Did Timor teach us nothing?
Jennifer Robinson June 24, 2012 OPINION
Escalating violence ... a motorcycle is set on fire in Papua. Photo: Reuters
As violence escalates in West Papua, one cannot help but recall East Timor and wonder how much worse it must get before Australia and the international community will act.
Tensions are at breaking point in the easternmost province of Indonesia after the police shooting of independence activist Mako Tabuni.
Human rights activists report Tabuni was unarmed when shot six times by the
Australian-trained Detachment 88 forces. Tabuni was deputy chairman of the West Papua National Committee, an organisation advocating independence and the right to self-determination under international law. Tabuni had also been campaigning for an investigation into a recent spate of military killings.
The shooting follows years of violence. At least 16 people have been killed in the past month, according to human rights groups, and hundreds of homes raided, with many burnt to the ground. Thousands are reported to be evacuating, seeking refuge in the forest or heading for refugee camps in Papua New Guinea. Credible reports of human rights violations by Indonesian security forces have emerged, including torture, excessive use of force and extrajudicial killings.
Yet Indonesia's State Intelligence Agency chief, Lieutenant-General Marciano Norman, placed blame on the Free Papua Movement, ''foreign agents'' and local residents for the violence. The President, Susilo Bambang Yudhoyono, played down the events. As Indonesia obfuscates and Australia remains silent, West Papua bleeds. While most Australians are proud of our role in ending 24 years of bloody Indonesian occupation in East Timor, we should not forget it came after a long history of accepting Indonesian assertions of sovereignty while ignoring human rights abuse on our doorstep.
After East Timor, we cannot claim any wide-eyed innocence regarding West Papua.
Australia is now bidding for a place on the United Nations Security Council on the basis of our alleged ''human rights-based foreign policy'', highlighting our role in East Timor while trying to keep a lid on our history of inaction there.
The federal Attorney-General has refused freedom of information requests for the release of diplomatic cables dating to the 1970s - cables that a University of NSW professor, Clinton Fernandes, says will show Australian complicity in concealing the mass starvation of Timorese.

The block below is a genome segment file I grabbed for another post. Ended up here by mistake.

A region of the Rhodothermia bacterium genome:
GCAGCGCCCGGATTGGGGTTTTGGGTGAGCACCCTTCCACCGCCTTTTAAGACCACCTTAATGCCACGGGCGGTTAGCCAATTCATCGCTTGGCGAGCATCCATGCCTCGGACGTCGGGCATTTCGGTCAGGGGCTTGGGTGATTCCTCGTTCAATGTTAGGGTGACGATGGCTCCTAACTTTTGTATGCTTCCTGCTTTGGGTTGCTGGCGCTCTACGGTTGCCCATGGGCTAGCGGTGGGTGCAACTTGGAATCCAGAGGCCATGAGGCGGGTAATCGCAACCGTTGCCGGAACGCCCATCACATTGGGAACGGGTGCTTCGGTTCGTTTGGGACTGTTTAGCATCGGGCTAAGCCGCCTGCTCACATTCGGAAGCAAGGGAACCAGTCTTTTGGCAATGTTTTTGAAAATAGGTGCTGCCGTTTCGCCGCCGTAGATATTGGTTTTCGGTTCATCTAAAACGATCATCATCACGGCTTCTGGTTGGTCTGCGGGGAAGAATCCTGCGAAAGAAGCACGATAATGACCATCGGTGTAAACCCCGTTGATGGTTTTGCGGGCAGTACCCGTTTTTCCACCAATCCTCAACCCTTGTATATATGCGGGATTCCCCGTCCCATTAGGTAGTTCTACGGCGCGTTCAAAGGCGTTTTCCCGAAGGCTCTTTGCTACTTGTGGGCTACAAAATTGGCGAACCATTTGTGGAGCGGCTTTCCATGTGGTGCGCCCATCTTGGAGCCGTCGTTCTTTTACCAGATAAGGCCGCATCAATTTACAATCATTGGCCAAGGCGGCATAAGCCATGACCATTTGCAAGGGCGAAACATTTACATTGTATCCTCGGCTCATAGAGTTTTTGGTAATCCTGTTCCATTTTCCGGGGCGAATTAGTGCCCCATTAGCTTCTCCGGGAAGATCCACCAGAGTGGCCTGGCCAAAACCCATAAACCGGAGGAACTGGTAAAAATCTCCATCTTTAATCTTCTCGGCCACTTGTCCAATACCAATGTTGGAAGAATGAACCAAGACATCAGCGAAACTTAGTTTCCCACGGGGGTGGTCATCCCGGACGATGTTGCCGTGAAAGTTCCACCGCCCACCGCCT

Are we now making the same mistakes with West Papua? Few are aware of Australian and UN involvement in West Papua 30 years before the intervention in East Timor. Like East Timor, West Papua was annexed by Indonesia in circumstances that violated international law. Comparisons are made, and with good reason. Both territories are made up of distinct minorities. Both are rich in natural resources. Both have struggled for self-determination. Like East Timor, West Papua had a UN vote for self-determination, only the outcome could not have been more different.
In 1999, East Timor got a proper vote and won independence (not before an estimated 200,000 Timorese had died). But in 1969, West Papua got a sham vote and became part of Indonesia.
Last month, East Timor celebrated 10 years of independence or, as the Timorese say, 10 years since the international community recognised their independence. But an estimated 400,000 Papuans have now been killed after more than 40 years of Indonesian oppression and abuse.
This year, Indonesia faced international condemnation for the imprisonment of West Papuan leaders for peacefully calling for independence. When asked if Australia had raised concerns with Indonesia, the Foreign Affairs Minister, Bob Carr, responded by admitting that ''before I could raise the subject … the Indonesian Foreign Minister nominated that they have a clear responsibility to see that their sovereignty is upheld in respect of human rights standards'', and Carr ''was impressed by that''.
In responses eerily similar to statements made by Gareth Evans about East Timor during Indonesian rule, Carr warned members of Parliament ''against foolishly talking up'' West Papuans' right to self-determination because it ''threatens the territorial integrity of Indonesia'' and ''would produce a reaction'' towards Australia. It would be a foolish foreign affairs minister who did not learn from our mistakes in East Timor.
Australia should, at a minimum, reconsider military aid to Indonesia and call for them to allow media and international organisations access to West Papua to investigate abuses and facilitate peaceful dialogue.
East Timor should remind us of the hefty price of turning a blind eye to repression in the mistaken belief that it serves stability in our region. As a Deakin University academic, Scott Burchill, has long argued, it is not only ''a dereliction of our ethical duty, it is politically short-sighted and usually results in blowback''.
Jennifer Robinson is an Australian human rights lawyer in London.